JERUSALEM-SEMINARY Mar-7-2008 (660 words) With photos. xxxi
Former Franciscan seminary head calls attack on yeshiva 'monstrous'
By Judith Sudilovsky
Catholic News Service
JERUSALEM (CNS) -- A Palestinian gunman's attack on a Jewish seminary was a "monstrous" atrocity, said a former director of Jerusalem's Franciscan seminary.
Father Artemio Vitores, vicar of the Franciscan Custody of the Holy Land, told Catholic News Service he has lived through five wars and two Palestinian uprisings in the Holy Land, but the attack on the seminary, or yeshiva, affected him on a more personal level.
"Seminaries have another atmosphere, whether they are Jewish or Christian students. They are young students dedicated to their religious studies," he said March 7, the day after the attack. "We have to avoid hate. That is not taking us anywhere."
A Palestinian gunman opened fire on a crowded library and study hall of the Mercaz Harav Seminary, killing eight people, ages 15-26, and wounding 11 others. The seminary is home to several hundred students and is the flagship seminary for the religious Zionist movement, which advocates placing Jewish settlers in Palestinian territories.
The Israeli Foreign Ministry said the Galilee Freedom Brigades -- an Israeli-Arab group -- has claimed responsibility for the attack, which came just after U.S. Secretary of State Condoleezza Rice's visit to the Holy Land.
However, Wadie Abunasser, director of the International Center for Consultations and a Catholic resident of the northern city of Haifa, said he doubted Israeli Arabs would have undertaken such an attack. He said for several years Israeli security forces have been trying to determine whether an Israeli-Arab terrorist cell exists in Galilee, but they have not uncovered anything.
Nevertheless, he said, such a claim may have negative effects on the Jewish Israeli attitude toward Arab residents of Israel in the long run. He said the rising trend of the idea of transferring the Arab population into Palestinian-controlled territories -- which some radical Israeli parliament members have proposed recently -- could gain more support among Jewish Israelis.
Media reported the streets of Gaza filled with crowds passing out sweets and armed men firing in the air in celebration following the attack.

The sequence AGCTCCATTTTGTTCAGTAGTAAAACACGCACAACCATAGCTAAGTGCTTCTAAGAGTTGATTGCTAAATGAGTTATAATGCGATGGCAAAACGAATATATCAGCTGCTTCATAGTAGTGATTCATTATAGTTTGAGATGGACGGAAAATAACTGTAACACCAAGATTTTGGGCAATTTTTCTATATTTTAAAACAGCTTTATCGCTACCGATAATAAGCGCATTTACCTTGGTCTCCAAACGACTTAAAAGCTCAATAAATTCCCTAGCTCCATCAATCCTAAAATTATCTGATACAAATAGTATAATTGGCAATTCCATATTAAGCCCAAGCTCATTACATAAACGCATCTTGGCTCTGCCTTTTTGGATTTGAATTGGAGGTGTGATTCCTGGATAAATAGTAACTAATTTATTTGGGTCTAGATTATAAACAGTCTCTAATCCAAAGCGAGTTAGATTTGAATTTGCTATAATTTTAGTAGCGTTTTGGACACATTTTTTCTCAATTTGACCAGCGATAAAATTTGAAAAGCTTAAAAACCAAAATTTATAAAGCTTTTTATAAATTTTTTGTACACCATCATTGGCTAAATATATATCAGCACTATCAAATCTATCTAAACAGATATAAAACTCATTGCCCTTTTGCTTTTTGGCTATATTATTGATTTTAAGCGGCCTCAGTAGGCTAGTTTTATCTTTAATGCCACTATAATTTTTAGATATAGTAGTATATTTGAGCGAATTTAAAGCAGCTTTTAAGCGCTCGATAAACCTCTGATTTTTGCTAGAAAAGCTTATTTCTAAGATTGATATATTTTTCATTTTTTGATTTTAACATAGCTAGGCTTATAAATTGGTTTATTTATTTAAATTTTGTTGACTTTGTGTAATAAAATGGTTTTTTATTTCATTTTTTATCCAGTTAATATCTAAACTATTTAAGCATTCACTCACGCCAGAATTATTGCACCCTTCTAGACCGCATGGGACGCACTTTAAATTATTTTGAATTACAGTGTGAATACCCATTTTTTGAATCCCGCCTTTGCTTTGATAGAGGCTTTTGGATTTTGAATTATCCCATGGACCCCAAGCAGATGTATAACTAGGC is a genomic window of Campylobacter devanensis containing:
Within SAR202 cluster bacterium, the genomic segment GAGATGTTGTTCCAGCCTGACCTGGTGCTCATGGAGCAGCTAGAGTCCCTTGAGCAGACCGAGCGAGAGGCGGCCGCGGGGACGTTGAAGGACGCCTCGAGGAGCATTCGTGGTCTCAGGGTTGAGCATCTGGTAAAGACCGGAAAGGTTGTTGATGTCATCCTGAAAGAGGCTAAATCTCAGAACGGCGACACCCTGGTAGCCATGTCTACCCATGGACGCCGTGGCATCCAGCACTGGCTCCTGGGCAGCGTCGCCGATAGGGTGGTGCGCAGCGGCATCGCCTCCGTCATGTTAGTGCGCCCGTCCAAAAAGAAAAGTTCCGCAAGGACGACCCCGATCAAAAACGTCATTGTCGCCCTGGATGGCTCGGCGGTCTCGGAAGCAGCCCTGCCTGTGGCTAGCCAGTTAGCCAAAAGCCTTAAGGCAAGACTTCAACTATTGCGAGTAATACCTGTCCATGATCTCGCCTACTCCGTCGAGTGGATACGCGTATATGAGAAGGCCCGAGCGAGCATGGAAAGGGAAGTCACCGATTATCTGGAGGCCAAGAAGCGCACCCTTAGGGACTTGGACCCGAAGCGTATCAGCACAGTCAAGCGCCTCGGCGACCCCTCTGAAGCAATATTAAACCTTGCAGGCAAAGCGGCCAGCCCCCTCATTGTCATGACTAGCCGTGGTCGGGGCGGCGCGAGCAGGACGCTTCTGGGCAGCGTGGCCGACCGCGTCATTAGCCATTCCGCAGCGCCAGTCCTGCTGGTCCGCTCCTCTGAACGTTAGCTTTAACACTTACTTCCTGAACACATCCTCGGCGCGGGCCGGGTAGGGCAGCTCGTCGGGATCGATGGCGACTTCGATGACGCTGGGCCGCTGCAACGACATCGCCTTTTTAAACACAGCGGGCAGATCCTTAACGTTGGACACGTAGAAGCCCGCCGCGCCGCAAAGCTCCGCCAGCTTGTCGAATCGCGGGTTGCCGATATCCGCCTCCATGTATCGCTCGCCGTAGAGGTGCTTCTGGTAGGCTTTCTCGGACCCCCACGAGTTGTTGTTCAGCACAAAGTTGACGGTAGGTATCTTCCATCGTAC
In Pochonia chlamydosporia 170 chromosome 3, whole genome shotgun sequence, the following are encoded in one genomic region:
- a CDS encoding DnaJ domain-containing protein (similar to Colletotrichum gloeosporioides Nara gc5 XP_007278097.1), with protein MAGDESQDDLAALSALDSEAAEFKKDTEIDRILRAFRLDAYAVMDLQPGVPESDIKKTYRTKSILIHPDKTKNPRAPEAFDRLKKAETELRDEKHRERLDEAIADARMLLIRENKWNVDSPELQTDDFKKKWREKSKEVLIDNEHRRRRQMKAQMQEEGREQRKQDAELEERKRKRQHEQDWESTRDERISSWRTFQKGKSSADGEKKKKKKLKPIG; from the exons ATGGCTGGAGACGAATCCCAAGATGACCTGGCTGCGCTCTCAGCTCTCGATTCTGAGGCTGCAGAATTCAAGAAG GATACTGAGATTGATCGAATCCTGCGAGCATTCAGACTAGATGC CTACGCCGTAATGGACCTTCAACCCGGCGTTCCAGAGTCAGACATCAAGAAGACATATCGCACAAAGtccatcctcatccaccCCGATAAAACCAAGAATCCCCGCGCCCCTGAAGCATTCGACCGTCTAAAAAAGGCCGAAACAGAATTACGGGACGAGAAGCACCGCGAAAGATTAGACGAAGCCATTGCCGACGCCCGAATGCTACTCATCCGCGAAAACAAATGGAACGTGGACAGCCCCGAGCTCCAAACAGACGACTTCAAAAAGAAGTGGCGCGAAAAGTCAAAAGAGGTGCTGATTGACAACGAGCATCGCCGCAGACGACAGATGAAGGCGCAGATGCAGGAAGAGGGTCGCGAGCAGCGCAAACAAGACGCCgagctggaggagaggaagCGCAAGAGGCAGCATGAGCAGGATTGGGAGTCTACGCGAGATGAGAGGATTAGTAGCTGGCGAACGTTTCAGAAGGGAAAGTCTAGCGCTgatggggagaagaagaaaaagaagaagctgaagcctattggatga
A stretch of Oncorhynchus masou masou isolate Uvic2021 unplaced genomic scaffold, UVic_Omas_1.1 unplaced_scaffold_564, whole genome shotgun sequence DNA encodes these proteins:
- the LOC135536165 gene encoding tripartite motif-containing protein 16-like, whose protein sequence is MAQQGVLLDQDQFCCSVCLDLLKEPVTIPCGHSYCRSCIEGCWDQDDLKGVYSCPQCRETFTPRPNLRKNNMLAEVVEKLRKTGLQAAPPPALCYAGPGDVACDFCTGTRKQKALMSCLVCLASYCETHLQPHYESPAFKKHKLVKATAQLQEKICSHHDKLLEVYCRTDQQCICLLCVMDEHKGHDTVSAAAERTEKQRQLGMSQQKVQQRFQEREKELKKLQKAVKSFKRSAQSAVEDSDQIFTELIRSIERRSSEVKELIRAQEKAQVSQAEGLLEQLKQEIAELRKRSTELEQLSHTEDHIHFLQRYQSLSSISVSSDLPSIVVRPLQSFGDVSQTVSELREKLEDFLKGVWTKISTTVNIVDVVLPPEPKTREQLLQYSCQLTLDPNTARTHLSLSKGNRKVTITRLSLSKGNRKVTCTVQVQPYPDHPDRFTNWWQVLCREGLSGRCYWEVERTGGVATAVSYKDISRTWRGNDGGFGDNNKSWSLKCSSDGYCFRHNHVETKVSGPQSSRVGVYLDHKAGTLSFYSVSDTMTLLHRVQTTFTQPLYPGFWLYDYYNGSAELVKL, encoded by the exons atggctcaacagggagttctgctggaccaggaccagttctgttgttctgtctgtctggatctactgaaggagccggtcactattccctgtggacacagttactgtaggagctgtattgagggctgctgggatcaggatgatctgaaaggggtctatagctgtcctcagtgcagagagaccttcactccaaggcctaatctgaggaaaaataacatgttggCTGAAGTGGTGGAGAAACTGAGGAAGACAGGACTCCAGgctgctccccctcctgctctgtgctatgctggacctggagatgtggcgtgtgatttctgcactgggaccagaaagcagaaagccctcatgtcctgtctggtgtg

The Islamic militant group Hamas, which controls the Gaza Strip, issued a statement saying the group "blesses the (Jerusalem) operation. It will not be the last."
In the West Bank, Palestinian President Mahmoud Abbas condemned the Gazan reaction.
At the time of the explosion, Gaza had been under Israeli military attack for a week, and more than 110 Palestinians had died during violence on the southern border, where Palestinian militants have been launching Qassam rocket attacks into southern Israeli towns. Abbas, whose Fatah Party was ousted from Gaza by Hamas last summer, suspended peace talks with the Israelis March 2 after the Israeli incursion.
Father Vitores said the positive peace ideas discussed in recent times have not yet come to fruition, but Palestinians and Israelis need to put their wounds aside and continue with the process of working toward peace.
He said he participated in a meeting with Abbas several months ago and was impressed by the president's optimism.
"There were some good ideas coming from this land where there is continuously war," he said. "In the heart of the people there is a desire for peace. That is not an impossible or radical hope. But for that there must be tolerance and acceptance."
Father Vitores said he knows from experience that, eventually, talks will resume and everyone will have to make compromises.
"They have to reach the point where they accept the other," he said. "They may not become brothers, but at least there will be tolerance."
Father Vitores said he had spoken to a group of visiting nuns who were worried about visiting the Via Dolorosa -- the traditional route of Jesus' Way of the Cross -- the morning following the attack. He said he told them that as Christians they were called to walk along that path, to continue visiting the holy places, and then in time other people, too, would follow them along their path of peace and tolerance.
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